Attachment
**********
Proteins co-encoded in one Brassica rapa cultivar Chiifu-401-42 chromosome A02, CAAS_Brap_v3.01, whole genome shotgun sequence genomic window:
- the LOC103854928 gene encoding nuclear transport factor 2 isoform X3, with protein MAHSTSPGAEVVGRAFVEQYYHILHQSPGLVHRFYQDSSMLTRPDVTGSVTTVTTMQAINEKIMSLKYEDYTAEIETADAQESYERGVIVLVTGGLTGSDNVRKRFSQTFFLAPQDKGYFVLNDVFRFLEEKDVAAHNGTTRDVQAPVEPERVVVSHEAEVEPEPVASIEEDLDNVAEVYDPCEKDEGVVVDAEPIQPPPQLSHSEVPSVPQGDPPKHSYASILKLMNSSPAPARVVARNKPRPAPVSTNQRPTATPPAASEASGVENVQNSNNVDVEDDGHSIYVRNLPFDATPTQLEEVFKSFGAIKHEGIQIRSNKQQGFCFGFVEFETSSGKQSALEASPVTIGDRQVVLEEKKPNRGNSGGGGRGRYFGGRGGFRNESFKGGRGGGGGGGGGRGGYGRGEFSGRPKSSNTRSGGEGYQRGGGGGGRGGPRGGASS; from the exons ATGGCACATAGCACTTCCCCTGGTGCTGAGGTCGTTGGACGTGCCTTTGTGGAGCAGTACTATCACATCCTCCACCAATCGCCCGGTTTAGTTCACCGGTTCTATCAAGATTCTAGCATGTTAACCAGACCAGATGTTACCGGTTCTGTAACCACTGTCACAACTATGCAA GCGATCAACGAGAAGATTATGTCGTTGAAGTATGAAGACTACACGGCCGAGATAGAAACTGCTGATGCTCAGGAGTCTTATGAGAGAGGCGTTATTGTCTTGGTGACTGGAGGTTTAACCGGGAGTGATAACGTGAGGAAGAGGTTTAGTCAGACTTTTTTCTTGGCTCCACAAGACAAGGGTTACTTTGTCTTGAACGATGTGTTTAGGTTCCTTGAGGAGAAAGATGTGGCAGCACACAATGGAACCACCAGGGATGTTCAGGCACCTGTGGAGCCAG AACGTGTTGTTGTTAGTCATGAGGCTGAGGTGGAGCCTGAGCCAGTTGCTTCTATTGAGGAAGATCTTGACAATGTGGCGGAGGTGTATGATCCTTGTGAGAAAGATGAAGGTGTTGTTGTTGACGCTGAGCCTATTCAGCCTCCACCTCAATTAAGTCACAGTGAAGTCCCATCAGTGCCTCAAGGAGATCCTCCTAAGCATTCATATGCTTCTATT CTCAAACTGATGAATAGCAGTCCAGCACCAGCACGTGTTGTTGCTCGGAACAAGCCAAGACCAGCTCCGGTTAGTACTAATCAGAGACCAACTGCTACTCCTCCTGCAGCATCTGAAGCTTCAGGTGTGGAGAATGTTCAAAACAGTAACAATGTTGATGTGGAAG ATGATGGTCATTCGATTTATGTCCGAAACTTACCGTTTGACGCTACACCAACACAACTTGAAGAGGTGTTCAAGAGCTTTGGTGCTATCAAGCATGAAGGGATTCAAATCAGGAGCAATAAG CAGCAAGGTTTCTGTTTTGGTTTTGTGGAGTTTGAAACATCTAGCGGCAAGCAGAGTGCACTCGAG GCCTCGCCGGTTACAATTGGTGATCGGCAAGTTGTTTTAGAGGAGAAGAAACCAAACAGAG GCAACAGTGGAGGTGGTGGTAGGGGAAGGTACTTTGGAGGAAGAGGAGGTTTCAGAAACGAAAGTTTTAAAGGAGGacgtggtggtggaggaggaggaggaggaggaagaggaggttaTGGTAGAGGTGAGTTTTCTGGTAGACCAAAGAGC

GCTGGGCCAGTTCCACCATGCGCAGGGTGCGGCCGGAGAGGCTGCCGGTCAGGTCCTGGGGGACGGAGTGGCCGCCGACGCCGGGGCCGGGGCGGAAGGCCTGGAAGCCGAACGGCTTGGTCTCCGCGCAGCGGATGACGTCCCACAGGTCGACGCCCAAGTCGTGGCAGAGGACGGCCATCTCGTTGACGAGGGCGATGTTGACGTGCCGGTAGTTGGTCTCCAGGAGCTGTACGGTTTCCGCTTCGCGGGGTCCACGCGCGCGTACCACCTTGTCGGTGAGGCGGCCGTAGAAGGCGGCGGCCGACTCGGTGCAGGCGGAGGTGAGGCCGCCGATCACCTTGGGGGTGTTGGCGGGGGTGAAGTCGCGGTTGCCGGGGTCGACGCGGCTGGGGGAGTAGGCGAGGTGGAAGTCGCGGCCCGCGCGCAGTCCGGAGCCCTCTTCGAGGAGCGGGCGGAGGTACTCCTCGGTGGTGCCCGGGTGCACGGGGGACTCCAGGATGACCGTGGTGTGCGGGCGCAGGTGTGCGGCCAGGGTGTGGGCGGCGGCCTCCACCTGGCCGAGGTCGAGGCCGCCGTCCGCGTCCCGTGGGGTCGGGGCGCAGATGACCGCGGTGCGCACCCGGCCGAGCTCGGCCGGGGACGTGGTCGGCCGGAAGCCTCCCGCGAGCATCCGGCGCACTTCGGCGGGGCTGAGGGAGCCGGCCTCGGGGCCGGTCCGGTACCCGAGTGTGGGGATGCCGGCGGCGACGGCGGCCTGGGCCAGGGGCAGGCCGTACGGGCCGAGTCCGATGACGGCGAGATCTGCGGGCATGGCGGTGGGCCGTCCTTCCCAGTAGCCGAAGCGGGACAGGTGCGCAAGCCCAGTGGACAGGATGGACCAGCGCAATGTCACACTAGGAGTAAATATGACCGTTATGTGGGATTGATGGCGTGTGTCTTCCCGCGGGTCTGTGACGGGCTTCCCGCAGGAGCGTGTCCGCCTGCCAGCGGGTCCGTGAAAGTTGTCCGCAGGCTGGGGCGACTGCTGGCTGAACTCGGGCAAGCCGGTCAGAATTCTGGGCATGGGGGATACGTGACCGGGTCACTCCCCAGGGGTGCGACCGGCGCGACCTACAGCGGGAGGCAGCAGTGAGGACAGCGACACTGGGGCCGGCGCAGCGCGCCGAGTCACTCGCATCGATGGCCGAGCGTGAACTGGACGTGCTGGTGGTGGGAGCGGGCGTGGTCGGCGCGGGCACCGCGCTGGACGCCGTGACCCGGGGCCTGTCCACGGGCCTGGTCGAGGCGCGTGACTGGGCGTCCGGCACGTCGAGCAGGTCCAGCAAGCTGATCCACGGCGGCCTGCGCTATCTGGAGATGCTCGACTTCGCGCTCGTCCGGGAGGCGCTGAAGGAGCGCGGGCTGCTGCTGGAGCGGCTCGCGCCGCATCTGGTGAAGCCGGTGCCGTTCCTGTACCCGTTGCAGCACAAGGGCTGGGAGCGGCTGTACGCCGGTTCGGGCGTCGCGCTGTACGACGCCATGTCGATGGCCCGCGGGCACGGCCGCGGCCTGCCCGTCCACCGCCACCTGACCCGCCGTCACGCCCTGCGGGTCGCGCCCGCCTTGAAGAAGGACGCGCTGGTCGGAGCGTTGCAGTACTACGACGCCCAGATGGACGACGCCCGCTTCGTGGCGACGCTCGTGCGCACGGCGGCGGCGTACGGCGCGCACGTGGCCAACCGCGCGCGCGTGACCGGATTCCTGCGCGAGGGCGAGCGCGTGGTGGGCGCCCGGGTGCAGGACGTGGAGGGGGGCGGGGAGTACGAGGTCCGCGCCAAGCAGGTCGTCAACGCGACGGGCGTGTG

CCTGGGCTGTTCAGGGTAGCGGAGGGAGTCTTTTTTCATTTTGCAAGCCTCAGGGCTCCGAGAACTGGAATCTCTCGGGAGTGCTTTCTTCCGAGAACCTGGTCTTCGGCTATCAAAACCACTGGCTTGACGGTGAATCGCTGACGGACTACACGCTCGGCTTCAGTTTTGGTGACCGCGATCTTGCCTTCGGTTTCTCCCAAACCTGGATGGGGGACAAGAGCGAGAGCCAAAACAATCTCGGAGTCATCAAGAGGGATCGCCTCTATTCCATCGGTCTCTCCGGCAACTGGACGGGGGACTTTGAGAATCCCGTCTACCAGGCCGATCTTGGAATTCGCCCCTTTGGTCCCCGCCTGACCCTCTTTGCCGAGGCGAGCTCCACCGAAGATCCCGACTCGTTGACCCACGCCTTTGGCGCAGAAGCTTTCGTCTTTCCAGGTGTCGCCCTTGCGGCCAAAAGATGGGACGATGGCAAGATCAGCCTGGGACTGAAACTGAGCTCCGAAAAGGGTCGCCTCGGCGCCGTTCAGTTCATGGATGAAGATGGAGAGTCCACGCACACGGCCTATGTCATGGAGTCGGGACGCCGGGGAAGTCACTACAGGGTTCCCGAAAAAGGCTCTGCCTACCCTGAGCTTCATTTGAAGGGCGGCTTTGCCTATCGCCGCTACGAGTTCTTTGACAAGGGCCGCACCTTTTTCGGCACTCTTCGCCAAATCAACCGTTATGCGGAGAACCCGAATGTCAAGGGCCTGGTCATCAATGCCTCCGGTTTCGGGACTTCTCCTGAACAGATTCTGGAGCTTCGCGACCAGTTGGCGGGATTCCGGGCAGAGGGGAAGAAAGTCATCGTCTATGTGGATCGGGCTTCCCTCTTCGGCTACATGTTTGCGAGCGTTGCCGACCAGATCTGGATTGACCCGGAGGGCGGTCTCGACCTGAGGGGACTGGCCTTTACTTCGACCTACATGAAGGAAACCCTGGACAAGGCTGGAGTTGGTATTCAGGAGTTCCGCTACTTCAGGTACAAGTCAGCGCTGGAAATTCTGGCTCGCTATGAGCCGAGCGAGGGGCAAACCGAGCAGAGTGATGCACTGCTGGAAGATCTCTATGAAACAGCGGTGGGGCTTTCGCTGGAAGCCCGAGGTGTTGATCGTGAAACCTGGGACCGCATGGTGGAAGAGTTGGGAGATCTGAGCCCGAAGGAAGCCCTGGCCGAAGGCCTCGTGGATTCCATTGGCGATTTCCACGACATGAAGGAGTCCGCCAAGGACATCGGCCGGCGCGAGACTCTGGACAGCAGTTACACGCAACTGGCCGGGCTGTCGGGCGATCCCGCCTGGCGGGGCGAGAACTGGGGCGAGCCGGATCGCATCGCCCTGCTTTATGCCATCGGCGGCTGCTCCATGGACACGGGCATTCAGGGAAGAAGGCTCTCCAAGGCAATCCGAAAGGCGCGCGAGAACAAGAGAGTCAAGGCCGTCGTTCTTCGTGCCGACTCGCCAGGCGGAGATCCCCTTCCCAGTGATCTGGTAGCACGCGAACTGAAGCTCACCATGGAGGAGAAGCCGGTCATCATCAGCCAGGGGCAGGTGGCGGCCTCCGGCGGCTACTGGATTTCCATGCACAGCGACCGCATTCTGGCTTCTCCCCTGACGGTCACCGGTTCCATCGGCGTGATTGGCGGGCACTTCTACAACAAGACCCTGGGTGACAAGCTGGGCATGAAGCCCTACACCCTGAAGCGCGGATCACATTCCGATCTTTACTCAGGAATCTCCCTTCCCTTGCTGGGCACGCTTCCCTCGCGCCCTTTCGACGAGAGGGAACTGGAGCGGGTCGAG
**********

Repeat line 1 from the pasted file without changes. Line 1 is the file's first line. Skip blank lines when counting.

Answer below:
Proteins co-encoded in one Brassica rapa cultivar Chiifu-401-42 chromosome A02, CAAS_Brap_v3.01, whole genome shotgun sequence genomic window: